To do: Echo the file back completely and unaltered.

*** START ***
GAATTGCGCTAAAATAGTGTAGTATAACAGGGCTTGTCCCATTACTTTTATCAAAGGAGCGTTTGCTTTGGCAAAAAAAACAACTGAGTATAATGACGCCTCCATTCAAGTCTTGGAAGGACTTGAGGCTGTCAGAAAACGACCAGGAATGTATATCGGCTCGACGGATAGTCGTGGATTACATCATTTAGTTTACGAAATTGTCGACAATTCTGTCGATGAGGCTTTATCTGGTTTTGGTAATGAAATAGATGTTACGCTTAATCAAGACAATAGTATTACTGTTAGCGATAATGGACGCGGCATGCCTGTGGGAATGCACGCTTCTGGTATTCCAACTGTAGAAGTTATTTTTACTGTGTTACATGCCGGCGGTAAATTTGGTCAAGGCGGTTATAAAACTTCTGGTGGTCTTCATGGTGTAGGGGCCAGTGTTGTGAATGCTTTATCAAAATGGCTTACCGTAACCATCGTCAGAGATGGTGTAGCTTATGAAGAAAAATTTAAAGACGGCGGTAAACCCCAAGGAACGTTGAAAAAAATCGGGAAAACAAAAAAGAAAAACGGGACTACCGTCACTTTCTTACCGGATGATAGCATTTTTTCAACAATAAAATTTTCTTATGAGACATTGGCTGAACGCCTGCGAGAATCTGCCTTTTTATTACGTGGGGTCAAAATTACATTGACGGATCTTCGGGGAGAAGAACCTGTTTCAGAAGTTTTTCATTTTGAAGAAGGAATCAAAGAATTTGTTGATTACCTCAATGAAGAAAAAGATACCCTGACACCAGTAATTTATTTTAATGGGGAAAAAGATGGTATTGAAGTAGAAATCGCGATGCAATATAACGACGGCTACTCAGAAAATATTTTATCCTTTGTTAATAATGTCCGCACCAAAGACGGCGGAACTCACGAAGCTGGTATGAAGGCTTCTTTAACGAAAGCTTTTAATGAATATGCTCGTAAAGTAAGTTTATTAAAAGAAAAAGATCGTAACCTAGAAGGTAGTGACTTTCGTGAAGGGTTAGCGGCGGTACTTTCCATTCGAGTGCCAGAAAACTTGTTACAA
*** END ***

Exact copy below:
GAATTGCGCTAAAATAGTGTAGTATAACAGGGCTTGTCCCATTACTTTTATCAAAGGAGCGTTTGCTTTGGCAAAAAAAACAACTGAGTATAATGACGCCTCCATTCAAGTCTTGGAAGGACTTGAGGCTGTCAGAAAACGACCAGGAATGTATATCGGCTCGACGGATAGTCGTGGATTACATCATTTAGTTTACGAAATTGTCGACAATTCTGTCGATGAGGCTTTATCTGGTTTTGGTAATGAAATAGATGTTACGCTTAATCAAGACAATAGTATTACTGTTAGCGATAATGGACGCGGCATGCCTGTGGGAATGCACGCTTCTGGTATTCCAACTGTAGAAGTTATTTTTACTGTGTTACATGCCGGCGGTAAATTTGGTCAAGGCGGTTATAAAACTTCTGGTGGTCTTCATGGTGTAGGGGCCAGTGTTGTGAATGCTTTATCAAAATGGCTTACCGTAACCATCGTCAGAGATGGTGTAGCTTATGAAGAAAAATTTAAAGACGGCGGTAAACCCCAAGGAACGTTGAAAAAAATCGGGAAAACAAAAAAGAAAAACGGGACTACCGTCACTTTCTTACCGGATGATAGCATTTTTTCAACAATAAAATTTTCTTATGAGACATTGGCTGAACGCCTGCGAGAATCTGCCTTTTTATTACGTGGGGTCAAAATTACATTGACGGATCTTCGGGGAGAAGAACCTGTTTCAGAAGTTTTTCATTTTGAAGAAGGAATCAAAGAATTTGTTGATTACCTCAATGAAGAAAAAGATACCCTGACACCAGTAATTTATTTTAATGGGGAAAAAGATGGTATTGAAGTAGAAATCGCGATGCAATATAACGACGGCTACTCAGAAAATATTTTATCCTTTGTTAATAATGTCCGCACCAAAGACGGCGGAACTCACGAAGCTGGTATGAAGGCTTCTTTAACGAAAGCTTTTAATGAATATGCTCGTAAAGTAAGTTTATTAAAAGAAAAAGATCGTAACCTAGAAGGTAGTGACTTTCGTGAAGGGTTAGCGGCGGTACTTTCCATTCGAGTGCCAGAAAACTTGTTACAA